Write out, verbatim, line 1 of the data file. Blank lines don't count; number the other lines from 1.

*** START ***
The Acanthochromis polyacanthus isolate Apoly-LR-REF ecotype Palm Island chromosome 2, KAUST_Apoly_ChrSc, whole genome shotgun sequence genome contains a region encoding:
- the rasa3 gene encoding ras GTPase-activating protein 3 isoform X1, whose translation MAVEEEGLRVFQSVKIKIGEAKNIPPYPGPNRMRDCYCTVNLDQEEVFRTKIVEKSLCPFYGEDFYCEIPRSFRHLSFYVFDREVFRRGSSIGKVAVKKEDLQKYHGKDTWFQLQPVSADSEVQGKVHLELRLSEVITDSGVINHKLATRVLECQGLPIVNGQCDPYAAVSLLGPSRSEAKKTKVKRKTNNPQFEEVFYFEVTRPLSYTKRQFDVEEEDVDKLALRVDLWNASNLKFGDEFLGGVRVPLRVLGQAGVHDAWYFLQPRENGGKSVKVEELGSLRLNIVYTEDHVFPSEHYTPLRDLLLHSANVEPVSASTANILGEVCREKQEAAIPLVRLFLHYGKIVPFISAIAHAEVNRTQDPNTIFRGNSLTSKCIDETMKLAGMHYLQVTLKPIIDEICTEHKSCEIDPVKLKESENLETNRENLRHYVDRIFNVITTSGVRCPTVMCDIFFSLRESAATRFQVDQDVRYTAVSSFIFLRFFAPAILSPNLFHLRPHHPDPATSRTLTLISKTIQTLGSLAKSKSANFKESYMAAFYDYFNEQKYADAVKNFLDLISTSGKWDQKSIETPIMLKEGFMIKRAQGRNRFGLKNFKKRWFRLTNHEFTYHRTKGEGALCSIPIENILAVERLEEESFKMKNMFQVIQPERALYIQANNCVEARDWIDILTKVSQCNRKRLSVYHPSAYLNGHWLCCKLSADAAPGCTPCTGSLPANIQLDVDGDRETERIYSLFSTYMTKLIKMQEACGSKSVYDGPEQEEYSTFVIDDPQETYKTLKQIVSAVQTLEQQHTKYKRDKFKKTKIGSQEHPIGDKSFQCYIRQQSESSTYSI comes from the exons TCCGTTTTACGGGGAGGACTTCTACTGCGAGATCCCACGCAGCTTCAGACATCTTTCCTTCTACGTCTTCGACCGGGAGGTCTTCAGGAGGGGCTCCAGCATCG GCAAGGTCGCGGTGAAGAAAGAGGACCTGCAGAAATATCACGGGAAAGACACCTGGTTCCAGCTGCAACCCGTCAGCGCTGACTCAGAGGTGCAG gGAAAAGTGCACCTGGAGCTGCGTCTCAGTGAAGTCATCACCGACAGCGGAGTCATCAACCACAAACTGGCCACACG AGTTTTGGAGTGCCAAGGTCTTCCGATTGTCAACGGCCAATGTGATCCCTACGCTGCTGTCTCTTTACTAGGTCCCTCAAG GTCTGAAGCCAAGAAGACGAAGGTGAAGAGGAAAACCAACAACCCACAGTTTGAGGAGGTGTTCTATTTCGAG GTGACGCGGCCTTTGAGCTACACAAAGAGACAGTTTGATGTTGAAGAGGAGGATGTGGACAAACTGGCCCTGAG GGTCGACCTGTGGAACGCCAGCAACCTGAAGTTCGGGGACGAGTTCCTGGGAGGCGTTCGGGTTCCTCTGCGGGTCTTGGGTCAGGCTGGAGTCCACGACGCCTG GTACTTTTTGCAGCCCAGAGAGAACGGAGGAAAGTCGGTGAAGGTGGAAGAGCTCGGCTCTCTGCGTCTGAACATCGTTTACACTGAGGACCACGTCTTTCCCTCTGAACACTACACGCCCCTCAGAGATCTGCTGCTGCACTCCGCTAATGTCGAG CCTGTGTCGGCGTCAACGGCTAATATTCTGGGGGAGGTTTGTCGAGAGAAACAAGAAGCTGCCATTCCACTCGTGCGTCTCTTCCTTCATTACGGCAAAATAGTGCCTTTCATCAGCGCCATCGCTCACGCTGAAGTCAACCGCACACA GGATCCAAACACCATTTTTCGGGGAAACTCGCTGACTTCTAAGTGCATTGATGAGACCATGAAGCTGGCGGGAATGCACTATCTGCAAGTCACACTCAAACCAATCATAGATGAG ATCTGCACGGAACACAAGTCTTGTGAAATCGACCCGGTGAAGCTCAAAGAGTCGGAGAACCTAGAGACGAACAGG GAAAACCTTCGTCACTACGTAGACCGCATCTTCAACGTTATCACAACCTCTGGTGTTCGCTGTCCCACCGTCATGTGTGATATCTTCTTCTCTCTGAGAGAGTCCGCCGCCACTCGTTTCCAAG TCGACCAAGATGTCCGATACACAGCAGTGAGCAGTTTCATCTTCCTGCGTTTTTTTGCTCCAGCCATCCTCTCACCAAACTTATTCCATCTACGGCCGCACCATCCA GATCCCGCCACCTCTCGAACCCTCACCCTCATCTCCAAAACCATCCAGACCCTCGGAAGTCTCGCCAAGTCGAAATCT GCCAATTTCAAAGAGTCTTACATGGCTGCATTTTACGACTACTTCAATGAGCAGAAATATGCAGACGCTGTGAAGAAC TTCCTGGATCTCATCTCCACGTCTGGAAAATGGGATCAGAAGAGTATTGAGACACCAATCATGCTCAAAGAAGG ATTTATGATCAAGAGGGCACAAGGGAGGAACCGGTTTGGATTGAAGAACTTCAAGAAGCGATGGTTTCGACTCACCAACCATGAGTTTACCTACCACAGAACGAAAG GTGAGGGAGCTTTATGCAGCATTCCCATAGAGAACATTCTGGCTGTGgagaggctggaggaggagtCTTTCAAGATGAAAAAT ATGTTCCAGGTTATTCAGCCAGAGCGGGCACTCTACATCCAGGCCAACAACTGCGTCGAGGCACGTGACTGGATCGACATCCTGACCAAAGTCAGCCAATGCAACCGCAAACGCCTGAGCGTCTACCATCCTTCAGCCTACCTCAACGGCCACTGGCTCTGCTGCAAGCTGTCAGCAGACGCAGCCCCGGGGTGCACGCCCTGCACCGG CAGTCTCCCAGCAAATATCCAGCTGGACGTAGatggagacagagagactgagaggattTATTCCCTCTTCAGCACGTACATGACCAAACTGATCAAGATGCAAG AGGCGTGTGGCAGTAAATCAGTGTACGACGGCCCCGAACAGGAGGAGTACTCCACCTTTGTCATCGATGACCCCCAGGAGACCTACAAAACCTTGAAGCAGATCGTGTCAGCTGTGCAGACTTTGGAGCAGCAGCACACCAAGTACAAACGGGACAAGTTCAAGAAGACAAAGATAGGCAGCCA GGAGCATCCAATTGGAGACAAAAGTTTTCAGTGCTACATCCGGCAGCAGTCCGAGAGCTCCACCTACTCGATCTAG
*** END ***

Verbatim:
The Acanthochromis polyacanthus isolate Apoly-LR-REF ecotype Palm Island chromosome 2, KAUST_Apoly_ChrSc, whole genome shotgun sequence genome contains a region encoding: